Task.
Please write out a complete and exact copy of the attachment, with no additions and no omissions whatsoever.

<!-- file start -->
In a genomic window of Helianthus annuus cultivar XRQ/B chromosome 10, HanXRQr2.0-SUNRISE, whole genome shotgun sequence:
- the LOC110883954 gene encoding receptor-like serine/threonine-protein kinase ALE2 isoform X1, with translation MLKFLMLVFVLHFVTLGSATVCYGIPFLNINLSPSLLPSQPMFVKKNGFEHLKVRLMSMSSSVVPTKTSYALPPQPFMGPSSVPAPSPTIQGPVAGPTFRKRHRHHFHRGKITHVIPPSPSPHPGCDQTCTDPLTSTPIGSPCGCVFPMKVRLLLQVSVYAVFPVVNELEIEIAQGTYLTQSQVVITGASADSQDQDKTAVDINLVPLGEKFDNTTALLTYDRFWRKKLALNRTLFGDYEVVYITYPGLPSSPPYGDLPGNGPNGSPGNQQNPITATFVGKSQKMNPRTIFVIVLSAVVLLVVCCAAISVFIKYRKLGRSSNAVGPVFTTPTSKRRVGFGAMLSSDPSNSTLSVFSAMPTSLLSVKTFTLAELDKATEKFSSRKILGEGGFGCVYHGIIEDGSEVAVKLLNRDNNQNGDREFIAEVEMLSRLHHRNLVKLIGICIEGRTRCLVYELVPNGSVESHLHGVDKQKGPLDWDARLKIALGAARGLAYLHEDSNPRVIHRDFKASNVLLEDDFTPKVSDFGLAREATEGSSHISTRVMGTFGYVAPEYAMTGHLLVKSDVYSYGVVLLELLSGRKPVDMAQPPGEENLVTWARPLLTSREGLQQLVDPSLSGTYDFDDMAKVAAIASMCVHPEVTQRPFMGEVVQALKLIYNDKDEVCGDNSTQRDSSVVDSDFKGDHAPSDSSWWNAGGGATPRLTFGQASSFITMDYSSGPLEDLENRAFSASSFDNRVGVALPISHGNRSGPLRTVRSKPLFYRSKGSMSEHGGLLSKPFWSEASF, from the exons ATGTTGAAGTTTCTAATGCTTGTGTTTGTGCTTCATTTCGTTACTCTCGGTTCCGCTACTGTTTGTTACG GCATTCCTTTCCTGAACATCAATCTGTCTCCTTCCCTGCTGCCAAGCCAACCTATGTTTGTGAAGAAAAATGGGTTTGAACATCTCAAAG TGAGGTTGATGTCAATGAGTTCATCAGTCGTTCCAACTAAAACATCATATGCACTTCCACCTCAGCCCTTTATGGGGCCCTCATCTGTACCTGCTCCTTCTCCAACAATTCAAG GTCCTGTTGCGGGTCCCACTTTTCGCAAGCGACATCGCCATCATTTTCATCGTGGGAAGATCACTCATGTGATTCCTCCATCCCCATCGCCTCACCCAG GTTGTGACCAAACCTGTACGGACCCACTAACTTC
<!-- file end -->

In a genomic window of Helianthus annuus cultivar XRQ/B chromosome 10, HanXRQr2.0-SUNRISE, whole genome shotgun sequence:
- the LOC110883954 gene encoding receptor-like serine/threonine-protein kinase ALE2 isoform X1, with translation MLKFLMLVFVLHFVTLGSATVCYGIPFLNINLSPSLLPSQPMFVKKNGFEHLKVRLMSMSSSVVPTKTSYALPPQPFMGPSSVPAPSPTIQGPVAGPTFRKRHRHHFHRGKITHVIPPSPSPHPGCDQTCTDPLTSTPIGSPCGCVFPMKVRLLLQVSVYAVFPVVNELEIEIAQGTYLTQSQVVITGASADSQDQDKTAVDINLVPLGEKFDNTTALLTYDRFWRKKLALNRTLFGDYEVVYITYPGLPSSPPYGDLPGNGPNGSPGNQQNPITATFVGKSQKMNPRTIFVIVLSAVVLLVVCCAAISVFIKYRKLGRSSNAVGPVFTTPTSKRRVGFGAMLSSDPSNSTLSVFSAMPTSLLSVKTFTLAELDKATEKFSSRKILGEGGFGCVYHGIIEDGSEVAVKLLNRDNNQNGDREFIAEVEMLSRLHHRNLVKLIGICIEGRTRCLVYELVPNGSVESHLHGVDKQKGPLDWDARLKIALGAARGLAYLHEDSNPRVIHRDFKASNVLLEDDFTPKVSDFGLAREATEGSSHISTRVMGTFGYVAPEYAMTGHLLVKSDVYSYGVVLLELLSGRKPVDMAQPPGEENLVTWARPLLTSREGLQQLVDPSLSGTYDFDDMAKVAAIASMCVHPEVTQRPFMGEVVQALKLIYNDKDEVCGDNSTQRDSSVVDSDFKGDHAPSDSSWWNAGGGATPRLTFGQASSFITMDYSSGPLEDLENRAFSASSFDNRVGVALPISHGNRSGPLRTVRSKPLFYRSKGSMSEHGGLLSKPFWSEASF, from the exons ATGTTGAAGTTTCTAATGCTTGTGTTTGTGCTTCATTTCGTTACTCTCGGTTCCGCTACTGTTTGTTACG GCATTCCTTTCCTGAACATCAATCTGTCTCCTTCCCTGCTGCCAAGCCAACCTATGTTTGTGAAGAAAAATGGGTTTGAACATCTCAAAG TGAGGTTGATGTCAATGAGTTCATCAGTCGTTCCAACTAAAACATCATATGCACTTCCACCTCAGCCCTTTATGGGGCCCTCATCTGTACCTGCTCCTTCTCCAACAATTCAAG GTCCTGTTGCGGGTCCCACTTTTCGCAAGCGACATCGCCATCATTTTCATCGTGGGAAGATCACTCATGTGATTCCTCCATCCCCATCGCCTCACCCAG GTTGTGACCAAACCTGTACGGACCCACTAACTTC